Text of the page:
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From "Martin Desruisseaux (JIRA)" <>
Subject [jira] [Commented] (SIS-187) Reduce visibility of Shapefile fields
Date Sun, 06 Dec 2015 22:17:10 GMT


Martin Desruisseaux commented on SIS-187:

About {{xmin}}, {{ymin}}, {{xmax}}, {{ymax}}, {{zmin}} and {{zmax}} I was thinking to something
different. Those fields describe what OGC/ISO standards call _"bounding box"_ or _"envelope"_
(note that there is also _"*geographic* bounding box"_ - I will explain the difference soon).
Envelopes are obviously important information in a geospatial application. Our goal is to
make those information available through an abstract method defined in {{Datastore}}. A client
should be able to use {{Datastore}} without knowing if the data come from a Shapefile or other
formats, unless he wants to use Shapefile-specific features.

We have not yet discussed what should be the {{Datastore}} API for providing the bounding
box or envelope. However it is unlikely to be a series of {{getMinX()}}, {{getMinY()}}, _etc._
methods. There is numerous problems with those method:

* They hard-code the number of dimensions (in Shapefile case, we sometime said "2.5D" because
it is not real 3D). It is more difficult to write code working with an arbitrary number of
dimensions with such API, because it does not encourage the use of loops.
* They are confusing: what is X and what is Y? Often X is defined as the first axis and Y
as the second axis no matter what the axis are. But in all geographic systems defined by EPSG,
the first axis is latitude and the second axis is longitude. Having X for latitude and Y for
longitude brings confusion.
* They provide no help for the users about tricky issue likes crossing the +/-180┬░ longitude.
Most of the time, the users simply ignore those issues, which prevent the application to work
in Pacific regions.

I propose to replace those 6 methods by a single method (would probably need to be completed
for detecting the actual number of dimensions):

public Envelope getEnvelope() {
    GeneralEnvelope e = new GeneralEnvelope(2);   // Put here the number of dimensions (2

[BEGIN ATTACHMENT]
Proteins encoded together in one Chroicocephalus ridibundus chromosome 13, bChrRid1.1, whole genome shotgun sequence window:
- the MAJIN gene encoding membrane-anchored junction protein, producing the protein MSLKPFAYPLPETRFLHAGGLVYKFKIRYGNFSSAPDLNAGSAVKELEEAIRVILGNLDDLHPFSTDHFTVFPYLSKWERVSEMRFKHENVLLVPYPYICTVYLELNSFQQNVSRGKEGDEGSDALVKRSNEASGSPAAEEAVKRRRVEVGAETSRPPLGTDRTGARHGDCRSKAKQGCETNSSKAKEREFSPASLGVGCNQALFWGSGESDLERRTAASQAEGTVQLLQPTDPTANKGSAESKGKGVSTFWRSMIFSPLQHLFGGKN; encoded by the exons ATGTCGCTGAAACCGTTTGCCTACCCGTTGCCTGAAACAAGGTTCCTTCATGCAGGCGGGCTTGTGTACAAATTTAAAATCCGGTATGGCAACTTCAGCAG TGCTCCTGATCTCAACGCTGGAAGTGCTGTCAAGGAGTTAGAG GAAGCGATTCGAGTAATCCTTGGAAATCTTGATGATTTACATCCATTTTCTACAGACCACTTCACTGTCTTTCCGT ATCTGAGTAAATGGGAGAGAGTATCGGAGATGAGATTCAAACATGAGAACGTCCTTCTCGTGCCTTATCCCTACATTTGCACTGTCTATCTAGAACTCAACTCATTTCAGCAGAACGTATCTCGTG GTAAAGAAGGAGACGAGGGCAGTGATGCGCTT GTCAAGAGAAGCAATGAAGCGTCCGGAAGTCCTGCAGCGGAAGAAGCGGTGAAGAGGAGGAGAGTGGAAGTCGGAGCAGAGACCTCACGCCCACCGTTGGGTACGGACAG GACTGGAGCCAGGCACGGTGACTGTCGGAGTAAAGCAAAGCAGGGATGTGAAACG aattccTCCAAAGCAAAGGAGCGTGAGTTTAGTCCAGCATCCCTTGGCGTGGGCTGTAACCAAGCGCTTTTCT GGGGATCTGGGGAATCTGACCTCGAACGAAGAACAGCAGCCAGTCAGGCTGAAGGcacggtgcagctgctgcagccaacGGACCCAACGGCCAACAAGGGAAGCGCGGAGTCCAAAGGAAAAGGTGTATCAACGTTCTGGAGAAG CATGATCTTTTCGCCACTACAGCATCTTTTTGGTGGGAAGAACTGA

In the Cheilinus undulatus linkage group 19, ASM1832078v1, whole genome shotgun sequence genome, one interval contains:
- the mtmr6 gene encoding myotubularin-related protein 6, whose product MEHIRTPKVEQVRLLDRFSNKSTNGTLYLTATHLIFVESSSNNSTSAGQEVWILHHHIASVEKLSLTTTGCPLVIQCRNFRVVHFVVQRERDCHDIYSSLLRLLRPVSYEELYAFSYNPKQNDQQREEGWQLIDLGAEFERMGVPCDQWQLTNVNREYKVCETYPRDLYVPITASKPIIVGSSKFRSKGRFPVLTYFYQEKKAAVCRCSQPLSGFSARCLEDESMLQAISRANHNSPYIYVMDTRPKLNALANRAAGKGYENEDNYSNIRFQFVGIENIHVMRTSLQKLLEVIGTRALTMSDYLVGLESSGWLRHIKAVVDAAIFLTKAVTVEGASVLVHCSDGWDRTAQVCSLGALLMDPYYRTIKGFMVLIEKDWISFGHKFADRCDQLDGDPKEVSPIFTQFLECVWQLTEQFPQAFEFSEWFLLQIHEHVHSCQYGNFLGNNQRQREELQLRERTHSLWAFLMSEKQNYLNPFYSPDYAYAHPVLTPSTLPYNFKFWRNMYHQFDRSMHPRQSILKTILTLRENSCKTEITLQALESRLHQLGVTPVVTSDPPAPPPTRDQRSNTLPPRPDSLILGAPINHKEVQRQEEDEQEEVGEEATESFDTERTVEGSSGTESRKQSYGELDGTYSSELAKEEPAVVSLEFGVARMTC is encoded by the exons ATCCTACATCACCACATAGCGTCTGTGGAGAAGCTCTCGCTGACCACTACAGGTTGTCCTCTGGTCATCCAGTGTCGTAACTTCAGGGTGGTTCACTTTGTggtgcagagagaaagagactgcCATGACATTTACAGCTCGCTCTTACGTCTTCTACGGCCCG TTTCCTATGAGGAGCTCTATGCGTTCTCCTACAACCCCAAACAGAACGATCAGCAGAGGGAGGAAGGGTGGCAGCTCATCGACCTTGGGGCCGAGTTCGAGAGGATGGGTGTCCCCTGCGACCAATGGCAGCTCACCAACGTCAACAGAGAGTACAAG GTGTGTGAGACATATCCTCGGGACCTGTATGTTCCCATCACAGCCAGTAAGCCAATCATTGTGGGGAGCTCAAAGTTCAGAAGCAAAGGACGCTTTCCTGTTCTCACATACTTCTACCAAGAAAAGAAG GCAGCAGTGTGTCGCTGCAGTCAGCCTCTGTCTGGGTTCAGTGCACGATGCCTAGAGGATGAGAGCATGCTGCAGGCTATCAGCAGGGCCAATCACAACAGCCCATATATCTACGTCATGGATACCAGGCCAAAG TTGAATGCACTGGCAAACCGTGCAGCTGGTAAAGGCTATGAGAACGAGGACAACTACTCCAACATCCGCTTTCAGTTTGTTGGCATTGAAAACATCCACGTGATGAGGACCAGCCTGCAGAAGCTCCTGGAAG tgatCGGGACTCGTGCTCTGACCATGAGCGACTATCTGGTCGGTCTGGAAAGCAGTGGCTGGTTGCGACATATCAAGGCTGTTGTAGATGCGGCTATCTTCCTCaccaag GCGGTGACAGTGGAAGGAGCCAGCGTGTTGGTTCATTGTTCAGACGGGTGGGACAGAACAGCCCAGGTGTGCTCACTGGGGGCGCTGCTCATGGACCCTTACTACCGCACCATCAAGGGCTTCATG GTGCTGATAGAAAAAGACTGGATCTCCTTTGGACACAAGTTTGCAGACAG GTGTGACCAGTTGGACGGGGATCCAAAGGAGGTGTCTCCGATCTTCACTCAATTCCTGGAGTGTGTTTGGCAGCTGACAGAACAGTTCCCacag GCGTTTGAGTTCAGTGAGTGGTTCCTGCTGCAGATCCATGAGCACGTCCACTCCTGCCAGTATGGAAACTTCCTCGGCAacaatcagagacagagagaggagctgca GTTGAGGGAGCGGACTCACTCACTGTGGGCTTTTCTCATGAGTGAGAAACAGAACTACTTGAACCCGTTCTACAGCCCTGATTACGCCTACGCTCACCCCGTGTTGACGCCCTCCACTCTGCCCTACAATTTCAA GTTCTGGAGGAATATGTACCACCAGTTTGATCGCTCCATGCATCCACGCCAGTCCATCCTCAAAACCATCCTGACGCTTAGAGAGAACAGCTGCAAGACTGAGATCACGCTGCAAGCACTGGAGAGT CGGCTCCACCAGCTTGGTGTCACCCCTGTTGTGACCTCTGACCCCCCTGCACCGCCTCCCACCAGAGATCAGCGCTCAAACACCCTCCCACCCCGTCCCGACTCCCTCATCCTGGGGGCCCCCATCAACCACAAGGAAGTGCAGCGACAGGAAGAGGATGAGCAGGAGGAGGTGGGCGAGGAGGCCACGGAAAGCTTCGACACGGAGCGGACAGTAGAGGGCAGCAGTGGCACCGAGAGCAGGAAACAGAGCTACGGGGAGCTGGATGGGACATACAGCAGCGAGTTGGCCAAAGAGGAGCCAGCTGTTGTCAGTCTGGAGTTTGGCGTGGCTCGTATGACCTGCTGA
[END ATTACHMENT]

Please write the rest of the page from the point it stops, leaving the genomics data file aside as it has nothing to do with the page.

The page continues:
in this example).
    e.setRange(0, xmin, xmax);
    e.setRange(1, ymin, ymax);
    return e;

In the particular case where the coordinate reference system (as defined in the {{.prj}} file
that come with the Shapefile) is geographic, the envelope can also be called _"geographic
bounding box"_. As the name imply, a _geographic bounding box_ is a bounding box which is
geographic, i.e. which uses latitude and longitude coordinates in degrees instead than projected
coordinates in metres for instances. In such case the above {{Envelope}} can also be stored
in {{GeographicBoundingBox}}, {{VerticalExtent}} and {{TemporalExtent}} objects. Those objects
are themselves stored (indirectly) in a {{Metadata}} object. But it can be done in a second
step - having an {{Envelope}} for now would already be a good step.

> Reduce visibility of Shapefile fields
> -------------------------------------
>                 Key: SIS-187
>                 URL:
>             Project: Spatial Information Systems
>          Issue Type: Sub-task
>          Components: Shapefile
>            Reporter: Martin Desruisseaux
>            Assignee: M. Le Bihan
>              Labels: JDBC, Shapefile
>             Fix For: 0.7
> The {{Shapefile}} implementation contains many fields, and all of them are currently
public. Probably many of them could be private. Below is a list of fields with a guess of
whether users are likely to want this information, and how he could obtain it.
> h3. Fields that could be considered internal mechanic
> * {{FileCode}}: currently used only in {{Shapefile.toString()}} implementation without
> * {{FileLength}}: currently used only in {{Shapefile.toString()}} implementation. Potentially
useful to the {{Shapefile}} reader itself, but unlikely to be useful to external user since
getting a useful meaning from a file length require knowledge of the file format structure.
> * {{Version}}: currently used only in {{Shapefile.toString()}} implementation. Not clear
if it is the file format version or the dataset version. In the former case, this is an important
information for the {{Shapefile}} reader but less for other users. In the later case, it could
be an ISO metadata property.
> * {{dbf}}: a pointer to the underlying {{Database}} object. May be a dangerous things
to expose. If nevertheless we really want to give direct access to the DBF database, maybe
we should return a JDBC {{Connection}} instead.
> h3. Information to be made accessible through a public API
> * {{xmin}}, {{ymin}}, {{xmax}}, {{ymax}}: the spatial extent of the data. Could be made
accessible through the ISO 19115 {{GeographicBoundingBox}} element. However it is unclear
if those elements are always expressed in a geographic CRS or if they can be in a projected
> * {{zmin}}, {{zmax}}: the vertical extent of the data. Could be made accessible through
the ISO 19115 {{VerticalExtent}} element. However the {{VerticalCRS}} of that extent is currently
> * {{main}}, {{mmax}}: the javadoc does not said what those values are.
> * {{FeatureMap}}: the set of {{Feature}} is indeed important, but maybe we should return
them through some kind of iterator (or a JDK8 {{Stream}} ?) for fetching data on-demand (in
a later implementation, not necessarily now) rather than loading all of them at {{Shapefile}} construction
> h3. Open questions
> * {{ShapeType}}: currently used only in {{Shapefile.toString()}} implementation. Tells
whether the geometries are points, polygons, etc.

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